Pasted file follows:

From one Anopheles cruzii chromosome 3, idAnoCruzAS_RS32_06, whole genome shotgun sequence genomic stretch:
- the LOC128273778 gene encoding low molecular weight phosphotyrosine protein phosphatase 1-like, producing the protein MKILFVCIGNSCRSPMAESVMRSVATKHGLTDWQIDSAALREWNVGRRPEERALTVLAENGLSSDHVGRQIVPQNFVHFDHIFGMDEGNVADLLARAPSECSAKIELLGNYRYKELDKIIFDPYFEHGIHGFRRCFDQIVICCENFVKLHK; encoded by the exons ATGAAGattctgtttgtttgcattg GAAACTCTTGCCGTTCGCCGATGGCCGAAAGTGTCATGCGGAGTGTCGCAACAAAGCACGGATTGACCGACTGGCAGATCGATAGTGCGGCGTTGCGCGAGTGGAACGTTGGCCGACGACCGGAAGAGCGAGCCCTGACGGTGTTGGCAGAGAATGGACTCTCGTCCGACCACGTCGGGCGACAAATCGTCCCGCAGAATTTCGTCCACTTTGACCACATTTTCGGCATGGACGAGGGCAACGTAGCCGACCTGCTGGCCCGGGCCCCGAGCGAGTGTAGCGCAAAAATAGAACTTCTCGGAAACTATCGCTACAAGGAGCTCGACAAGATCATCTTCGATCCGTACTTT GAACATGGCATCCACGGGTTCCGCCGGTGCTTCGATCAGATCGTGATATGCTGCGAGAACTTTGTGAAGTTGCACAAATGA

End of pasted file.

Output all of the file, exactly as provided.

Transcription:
From one Anopheles cruzii chromosome 3, idAnoCruzAS_RS32_06, whole genome shotgun sequence genomic stretch:
- the LOC128273778 gene encoding low molecular weight phosphotyrosine protein phosphatase 1-like, producing the protein MKILFVCIGNSCRSPMAESVMRSVATKHGLTDWQIDSAALREWNVGRRPEERALTVLAENGLSSDHVGRQIVPQNFVHFDHIFGMDEGNVADLLARAPSECSAKIELLGNYRYKELDKIIFDPYFEHGIHGFRRCFDQIVICCENFVKLHK; encoded by the exons ATGAAGattctgtttgtttgcattg GAAACTCTTGCCGTTCGCCGATGGCCGAAAGTGTCATGCGGAGTGTCGCAACAAAGCACGGATTGACCGACTGGCAGATCGATAGTGCGGCGTTGCGCGAGTGGAACGTTGGCCGACGACCGGAAGAGCGAGCCCTGACGGTGTTGGCAGAGAATGGACTCTCGTCCGACCACGTCGGGCGACAAATCGTCCCGCAGAATTTCGTCCACTTTGACCACATTTTCGGCATGGACGAGGGCAACGTAGCCGACCTGCTGGCCCGGGCCCCGAGCGAGTGTAGCGCAAAAATAGAACTTCTCGGAAACTATCGCTACAAGGAGCTCGACAAGATCATCTTCGATCCGTACTTT GAACATGGCATCCACGGGTTCCGCCGGTGCTTCGATCAGATCGTGATATGCTGCGAGAACTTTGTGAAGTTGCACAAATGA